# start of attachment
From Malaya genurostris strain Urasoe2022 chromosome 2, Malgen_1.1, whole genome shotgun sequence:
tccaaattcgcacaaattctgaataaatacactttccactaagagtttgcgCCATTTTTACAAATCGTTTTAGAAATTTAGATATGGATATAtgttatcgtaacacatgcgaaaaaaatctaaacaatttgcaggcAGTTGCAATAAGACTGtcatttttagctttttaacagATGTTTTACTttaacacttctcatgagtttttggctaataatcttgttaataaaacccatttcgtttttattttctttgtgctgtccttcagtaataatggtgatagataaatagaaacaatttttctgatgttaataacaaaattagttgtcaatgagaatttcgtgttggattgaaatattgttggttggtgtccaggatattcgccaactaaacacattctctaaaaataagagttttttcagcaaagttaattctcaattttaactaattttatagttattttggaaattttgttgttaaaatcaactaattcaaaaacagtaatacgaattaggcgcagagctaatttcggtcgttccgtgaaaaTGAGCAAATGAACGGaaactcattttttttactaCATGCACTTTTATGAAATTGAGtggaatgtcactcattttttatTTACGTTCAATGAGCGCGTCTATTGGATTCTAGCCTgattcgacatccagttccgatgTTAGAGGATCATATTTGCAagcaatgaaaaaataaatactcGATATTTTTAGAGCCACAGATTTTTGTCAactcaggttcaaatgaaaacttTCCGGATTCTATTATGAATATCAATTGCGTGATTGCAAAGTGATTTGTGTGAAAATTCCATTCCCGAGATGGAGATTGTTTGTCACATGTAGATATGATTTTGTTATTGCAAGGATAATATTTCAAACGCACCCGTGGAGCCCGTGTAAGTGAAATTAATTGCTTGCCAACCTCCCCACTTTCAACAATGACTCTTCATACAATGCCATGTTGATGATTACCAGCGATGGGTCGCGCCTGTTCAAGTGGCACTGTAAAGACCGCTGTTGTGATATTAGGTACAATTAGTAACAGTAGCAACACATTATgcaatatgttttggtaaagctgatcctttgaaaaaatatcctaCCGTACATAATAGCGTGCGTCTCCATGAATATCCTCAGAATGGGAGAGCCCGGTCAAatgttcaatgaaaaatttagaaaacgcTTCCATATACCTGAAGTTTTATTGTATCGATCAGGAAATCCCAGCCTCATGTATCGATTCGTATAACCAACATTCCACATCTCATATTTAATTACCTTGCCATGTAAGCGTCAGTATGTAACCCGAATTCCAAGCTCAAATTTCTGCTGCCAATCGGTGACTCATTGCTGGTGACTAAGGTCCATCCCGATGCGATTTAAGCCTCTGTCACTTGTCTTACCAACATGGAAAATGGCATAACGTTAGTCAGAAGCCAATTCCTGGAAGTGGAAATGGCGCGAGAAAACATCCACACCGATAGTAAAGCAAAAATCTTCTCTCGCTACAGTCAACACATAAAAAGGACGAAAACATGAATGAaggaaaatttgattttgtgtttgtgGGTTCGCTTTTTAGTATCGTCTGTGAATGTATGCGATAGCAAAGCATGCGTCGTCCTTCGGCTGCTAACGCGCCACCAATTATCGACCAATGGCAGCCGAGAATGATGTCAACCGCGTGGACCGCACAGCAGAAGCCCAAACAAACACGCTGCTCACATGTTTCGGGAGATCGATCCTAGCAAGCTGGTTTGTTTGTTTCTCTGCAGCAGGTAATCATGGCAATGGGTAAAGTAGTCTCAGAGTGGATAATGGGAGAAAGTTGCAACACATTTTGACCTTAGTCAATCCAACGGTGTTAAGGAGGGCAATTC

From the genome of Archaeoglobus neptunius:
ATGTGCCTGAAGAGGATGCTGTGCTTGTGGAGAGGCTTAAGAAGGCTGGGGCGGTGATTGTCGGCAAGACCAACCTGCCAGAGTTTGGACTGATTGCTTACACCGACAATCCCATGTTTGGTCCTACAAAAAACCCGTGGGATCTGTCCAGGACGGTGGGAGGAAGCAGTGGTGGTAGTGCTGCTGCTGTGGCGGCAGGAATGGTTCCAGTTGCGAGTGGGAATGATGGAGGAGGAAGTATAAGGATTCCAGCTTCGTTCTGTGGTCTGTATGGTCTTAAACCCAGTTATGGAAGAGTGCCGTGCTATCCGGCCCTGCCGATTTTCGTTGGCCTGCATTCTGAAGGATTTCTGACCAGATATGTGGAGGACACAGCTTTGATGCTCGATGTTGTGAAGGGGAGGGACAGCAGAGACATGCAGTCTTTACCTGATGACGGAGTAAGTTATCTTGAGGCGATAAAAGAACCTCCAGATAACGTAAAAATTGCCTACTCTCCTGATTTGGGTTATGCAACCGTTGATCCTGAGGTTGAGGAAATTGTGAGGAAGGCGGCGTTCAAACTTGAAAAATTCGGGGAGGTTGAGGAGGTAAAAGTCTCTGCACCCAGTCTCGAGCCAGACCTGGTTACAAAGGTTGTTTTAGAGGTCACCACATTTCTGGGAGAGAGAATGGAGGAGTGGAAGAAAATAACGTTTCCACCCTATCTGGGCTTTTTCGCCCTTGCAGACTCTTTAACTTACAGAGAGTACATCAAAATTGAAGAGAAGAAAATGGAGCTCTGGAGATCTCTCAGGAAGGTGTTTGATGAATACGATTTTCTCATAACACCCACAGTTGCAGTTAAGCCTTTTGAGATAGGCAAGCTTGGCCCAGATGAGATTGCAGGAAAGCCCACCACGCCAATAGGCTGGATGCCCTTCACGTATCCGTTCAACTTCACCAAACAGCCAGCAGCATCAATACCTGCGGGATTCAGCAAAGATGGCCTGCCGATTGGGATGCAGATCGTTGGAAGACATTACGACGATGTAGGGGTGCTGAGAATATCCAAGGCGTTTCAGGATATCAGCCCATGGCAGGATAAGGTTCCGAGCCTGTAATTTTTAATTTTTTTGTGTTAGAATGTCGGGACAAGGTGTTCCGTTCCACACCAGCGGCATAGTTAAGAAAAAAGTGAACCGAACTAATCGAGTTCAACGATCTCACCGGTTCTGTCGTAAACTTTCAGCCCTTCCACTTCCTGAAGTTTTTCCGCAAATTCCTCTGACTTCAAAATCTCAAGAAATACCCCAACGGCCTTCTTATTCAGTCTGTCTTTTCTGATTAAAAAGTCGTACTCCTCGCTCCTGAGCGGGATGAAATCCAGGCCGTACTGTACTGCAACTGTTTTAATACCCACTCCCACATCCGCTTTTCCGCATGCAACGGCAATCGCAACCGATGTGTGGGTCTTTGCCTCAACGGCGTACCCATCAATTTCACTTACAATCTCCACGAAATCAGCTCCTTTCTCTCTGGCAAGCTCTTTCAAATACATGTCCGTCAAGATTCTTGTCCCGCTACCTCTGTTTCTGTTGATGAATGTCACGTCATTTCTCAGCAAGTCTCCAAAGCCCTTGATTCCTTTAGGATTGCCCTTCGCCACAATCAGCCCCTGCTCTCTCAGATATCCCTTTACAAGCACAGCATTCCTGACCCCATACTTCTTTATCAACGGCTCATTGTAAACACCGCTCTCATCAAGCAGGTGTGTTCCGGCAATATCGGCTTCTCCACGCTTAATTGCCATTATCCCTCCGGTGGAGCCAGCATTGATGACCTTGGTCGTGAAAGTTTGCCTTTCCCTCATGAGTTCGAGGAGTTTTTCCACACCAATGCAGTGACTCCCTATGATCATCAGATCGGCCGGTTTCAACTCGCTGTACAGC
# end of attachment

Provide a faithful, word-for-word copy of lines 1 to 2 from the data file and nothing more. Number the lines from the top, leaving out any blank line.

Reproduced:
From Malaya genurostris strain Urasoe2022 chromosome 2, Malgen_1.1, whole genome shotgun sequence:
tccaaattcgcacaaattctgaataaatacactttccactaagagtttgcgCCATTTTTACAAATCGTTTTAGAAATTTAGATATGGATATAtgttatcgtaacacatgcgaaaaaaatctaaacaatttgcaggcAGTTGCAATAAGACTGtcatttttagctttttaacagATGTTTTACTttaacacttctcatgagtttttggctaataatcttgttaataaaacccatttcgtttttattttctttgtgctgtccttcagtaataatggtgatagataaatagaaacaatttttctgatgttaataacaaaattagttgtcaatgagaatttcgtgttggattgaaatattgttggttggtgtccaggatattcgccaactaaacacattctctaaaaataagagttttttcagcaaagttaattctcaattttaactaattttatagttattttggaaattttgttgttaaaatcaactaattcaaaaacagtaatacgaattaggcgcagagctaatttcggtcgttccgtgaaaaTGAGCAAATGAACGGaaactcattttttttactaCATGCACTTTTATGAAATTGAGtggaatgtcactcattttttatTTACGTTCAATGAGCGCGTCTATTGGATTCTAGCCTgattcgacatccagttccgatgTTAGAGGATCATATTTGCAagcaatgaaaaaataaatactcGATATTTTTAGAGCCACAGATTTTTGTCAactcaggttcaaatgaaaacttTCCGGATTCTATTATGAATATCAATTGCGTGATTGCAAAGTGATTTGTGTGAAAATTCCATTCCCGAGATGGAGATTGTTTGTCACATGTAGATATGATTTTGTTATTGCAAGGATAATATTTCAAACGCACCCGTGGAGCCCGTGTAAGTGAAATTAATTGCTTGCCAACCTCCCCACTTTCAACAATGACTCTTCATACAATGCCATGTTGATGATTACCAGCGATGGGTCGCGCCTGTTCAAGTGGCACTGTAAAGACCGCTGTTGTGATATTAGGTACAATTAGTAACAGTAGCAACACATTATgcaatatgttttggtaaagctgatcctttgaaaaaatatcctaCCGTACATAATAGCGTGCGTCTCCATGAATATCCTCAGAATGGGAGAGCCCGGTCAAatgttcaatgaaaaatttagaaaacgcTTCCATATACCTGAAGTTTTATTGTATCGATCAGGAAATCCCAGCCTCATGTATCGATTCGTATAACCAACATTCCACATCTCATATTTAATTACCTTGCCATGTAAGCGTCAGTATGTAACCCGAATTCCAAGCTCAAATTTCTGCTGCCAATCGGTGACTCATTGCTGGTGACTAAGGTCCATCCCGATGCGATTTAAGCCTCTGTCACTTGTCTTACCAACATGGAAAATGGCATAACGTTAGTCAGAAGCCAATTCCTGGAAGTGGAAATGGCGCGAGAAAACATCCACACCGATAGTAAAGCAAAAATCTTCTCTCGCTACAGTCAACACATAAAAAGGACGAAAACATGAATGAaggaaaatttgattttgtgtttgtgGGTTCGCTTTTTAGTATCGTCTGTGAATGTATGCGATAGCAAAGCATGCGTCGTCCTTCGGCTGCTAACGCGCCACCAATTATCGACCAATGGCAGCCGAGAATGATGTCAACCGCGTGGACCGCACAGCAGAAGCCCAAACAAACACGCTGCTCACATGTTTCGGGAGATCGATCCTAGCAAGCTGGTTTGTTTGTTTCTCTGCAGCAGGTAATCATGGCAATGGGTAAAGTAGTCTCAGAGTGGATAATGGGAGAAAGTTGCAACACATTTTGACCTTAGTCAATCCAACGGTGTTAAGGAGGGCAATTC